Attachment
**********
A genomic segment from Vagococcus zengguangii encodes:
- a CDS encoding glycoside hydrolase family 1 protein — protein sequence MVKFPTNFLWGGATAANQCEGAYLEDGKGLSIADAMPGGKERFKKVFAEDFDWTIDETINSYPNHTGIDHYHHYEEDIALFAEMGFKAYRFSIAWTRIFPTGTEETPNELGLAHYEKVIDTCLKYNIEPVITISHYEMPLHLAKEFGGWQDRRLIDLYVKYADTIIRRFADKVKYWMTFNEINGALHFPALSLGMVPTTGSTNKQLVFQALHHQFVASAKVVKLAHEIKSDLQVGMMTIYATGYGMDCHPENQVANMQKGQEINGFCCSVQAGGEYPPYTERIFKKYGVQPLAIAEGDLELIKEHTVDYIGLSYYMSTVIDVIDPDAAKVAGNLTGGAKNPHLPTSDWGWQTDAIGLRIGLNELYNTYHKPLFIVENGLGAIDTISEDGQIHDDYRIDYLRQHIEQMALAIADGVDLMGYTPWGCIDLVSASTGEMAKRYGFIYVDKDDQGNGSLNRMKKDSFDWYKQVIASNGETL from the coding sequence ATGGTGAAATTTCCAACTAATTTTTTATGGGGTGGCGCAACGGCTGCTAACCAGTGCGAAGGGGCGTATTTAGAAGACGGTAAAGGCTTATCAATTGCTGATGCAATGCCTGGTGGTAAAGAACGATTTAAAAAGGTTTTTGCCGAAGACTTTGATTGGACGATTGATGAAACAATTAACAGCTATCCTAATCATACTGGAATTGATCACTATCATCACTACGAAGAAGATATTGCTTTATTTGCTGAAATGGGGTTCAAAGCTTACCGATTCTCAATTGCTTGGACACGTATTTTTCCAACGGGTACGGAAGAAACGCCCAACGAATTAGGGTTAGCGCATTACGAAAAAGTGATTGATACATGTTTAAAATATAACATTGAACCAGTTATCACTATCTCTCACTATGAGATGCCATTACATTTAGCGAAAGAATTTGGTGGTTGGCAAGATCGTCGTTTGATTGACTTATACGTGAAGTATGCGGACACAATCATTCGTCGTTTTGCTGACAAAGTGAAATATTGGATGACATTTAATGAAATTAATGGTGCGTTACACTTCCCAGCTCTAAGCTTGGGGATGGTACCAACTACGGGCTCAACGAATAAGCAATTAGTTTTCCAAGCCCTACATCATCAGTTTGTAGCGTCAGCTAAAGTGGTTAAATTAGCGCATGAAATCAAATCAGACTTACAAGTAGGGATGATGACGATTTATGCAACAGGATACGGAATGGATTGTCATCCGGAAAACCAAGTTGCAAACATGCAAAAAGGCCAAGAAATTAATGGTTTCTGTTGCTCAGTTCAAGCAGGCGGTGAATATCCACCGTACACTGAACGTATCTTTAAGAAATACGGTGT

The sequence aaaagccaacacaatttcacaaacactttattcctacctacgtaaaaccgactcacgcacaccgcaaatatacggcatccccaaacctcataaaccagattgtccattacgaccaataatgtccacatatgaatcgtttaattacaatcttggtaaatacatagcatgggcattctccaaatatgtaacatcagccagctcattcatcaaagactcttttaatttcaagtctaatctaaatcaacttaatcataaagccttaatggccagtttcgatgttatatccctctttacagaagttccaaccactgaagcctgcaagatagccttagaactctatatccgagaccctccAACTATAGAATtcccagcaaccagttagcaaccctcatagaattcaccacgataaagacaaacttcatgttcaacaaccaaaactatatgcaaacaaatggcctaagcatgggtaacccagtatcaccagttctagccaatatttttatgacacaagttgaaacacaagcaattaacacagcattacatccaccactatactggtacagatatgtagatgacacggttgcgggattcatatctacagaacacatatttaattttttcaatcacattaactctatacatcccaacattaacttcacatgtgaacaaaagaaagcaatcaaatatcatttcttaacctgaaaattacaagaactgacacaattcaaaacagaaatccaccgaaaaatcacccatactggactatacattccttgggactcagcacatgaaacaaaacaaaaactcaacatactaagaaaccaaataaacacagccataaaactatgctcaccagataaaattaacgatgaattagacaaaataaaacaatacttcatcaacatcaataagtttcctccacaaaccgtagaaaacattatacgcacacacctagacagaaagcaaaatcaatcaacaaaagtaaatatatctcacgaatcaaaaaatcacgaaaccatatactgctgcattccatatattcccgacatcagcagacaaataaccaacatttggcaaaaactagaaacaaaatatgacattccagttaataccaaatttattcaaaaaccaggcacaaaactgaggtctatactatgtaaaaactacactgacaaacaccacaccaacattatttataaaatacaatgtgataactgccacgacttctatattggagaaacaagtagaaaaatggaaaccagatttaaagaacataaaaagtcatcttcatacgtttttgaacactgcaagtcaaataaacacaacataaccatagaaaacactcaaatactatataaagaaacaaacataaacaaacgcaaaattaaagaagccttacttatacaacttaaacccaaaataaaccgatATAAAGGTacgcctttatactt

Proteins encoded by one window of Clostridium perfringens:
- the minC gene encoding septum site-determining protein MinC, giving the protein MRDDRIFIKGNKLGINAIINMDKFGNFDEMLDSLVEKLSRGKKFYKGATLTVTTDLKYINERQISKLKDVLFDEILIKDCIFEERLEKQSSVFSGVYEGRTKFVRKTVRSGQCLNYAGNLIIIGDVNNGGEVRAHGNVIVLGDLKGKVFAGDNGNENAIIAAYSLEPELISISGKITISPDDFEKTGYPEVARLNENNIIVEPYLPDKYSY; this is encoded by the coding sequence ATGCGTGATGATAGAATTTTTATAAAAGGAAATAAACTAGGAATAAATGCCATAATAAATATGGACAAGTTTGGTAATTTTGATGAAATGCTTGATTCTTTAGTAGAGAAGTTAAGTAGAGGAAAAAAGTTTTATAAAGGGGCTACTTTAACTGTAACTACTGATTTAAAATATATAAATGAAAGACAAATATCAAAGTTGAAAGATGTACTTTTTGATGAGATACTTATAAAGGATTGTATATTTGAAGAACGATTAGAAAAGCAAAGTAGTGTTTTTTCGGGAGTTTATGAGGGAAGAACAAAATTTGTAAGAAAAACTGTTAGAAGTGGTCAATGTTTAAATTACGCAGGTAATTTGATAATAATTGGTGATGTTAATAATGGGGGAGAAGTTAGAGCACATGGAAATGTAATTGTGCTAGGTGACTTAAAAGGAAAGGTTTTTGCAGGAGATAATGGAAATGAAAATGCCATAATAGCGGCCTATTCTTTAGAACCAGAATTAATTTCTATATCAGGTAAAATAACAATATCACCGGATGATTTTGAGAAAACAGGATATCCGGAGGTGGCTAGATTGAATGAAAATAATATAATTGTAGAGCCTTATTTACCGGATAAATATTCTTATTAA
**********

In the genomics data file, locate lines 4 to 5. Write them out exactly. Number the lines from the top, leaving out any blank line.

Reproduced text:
Proteins encoded by one window of Clostridium perfringens:
- the minC gene encoding septum site-determining protein MinC, giving the protein MRDDRIFIKGNKLGINAIINMDKFGNFDEMLDSLVEKLSRGKKFYKGATLTVTTDLKYINERQISKLKDVLFDEILIKDCIFEERLEKQSSVFSGVYEGRTKFVRKTVRSGQCLNYAGNLIIIGDVNNGGEVRAHGNVIVLGDLKGKVFAGDNGNENAIIAAYSLEPELISISGKITISPDDFEKTGYPEVARLNENNIIVEPYLPDKYSY; this is encoded by the coding sequence ATGCGTGATGATAGAATTTTTATAAAAGGAAATAAACTAGGAATAAATGCCATAATAAATATGGACAAGTTTGGTAATTTTGATGAAATGCTTGATTCTTTAGTAGAGAAGTTAAGTAGAGGAAAAAAGTTTTATAAAGGGGCTACTTTAACTGTAACTACTGATTTAAAATATATAAATGAAAGACAAATATCAAAGTTGAAAGATGTACTTTTTGATGAGATACTTATAAAGGATTGTATATTTGAAGAACGATTAGAAAAGCAAAGTAGTGTTTTTTCGGGAGTTTATGAGGGAAGAACAAAATTTGTAAGAAAAACTGTTAGAAGTGGTCAATGTTTAAATTACGCAGGTAATTTGATAATAATTGGTGATGTTAATAATGGGGGAGAAGTTAGAGCACATGGAAATGTAATTGTGCTAGGTGACTTAAAAGGAAAGGTTTTTGCAGGAGATAATGGAAATGAAAATGCCATAATAGCGGCCTATTCTTTAGAACCAGAATTAATTTCTATATCAGGTAAAATAACAATATCACCGGATGATTTTGAGAAAACAGGATATCCGGAGGTGGCTAGATTGAATGAAAATAATATAATTGTAGAGCCTTATTTACCGGATAAATATTCTTATTAA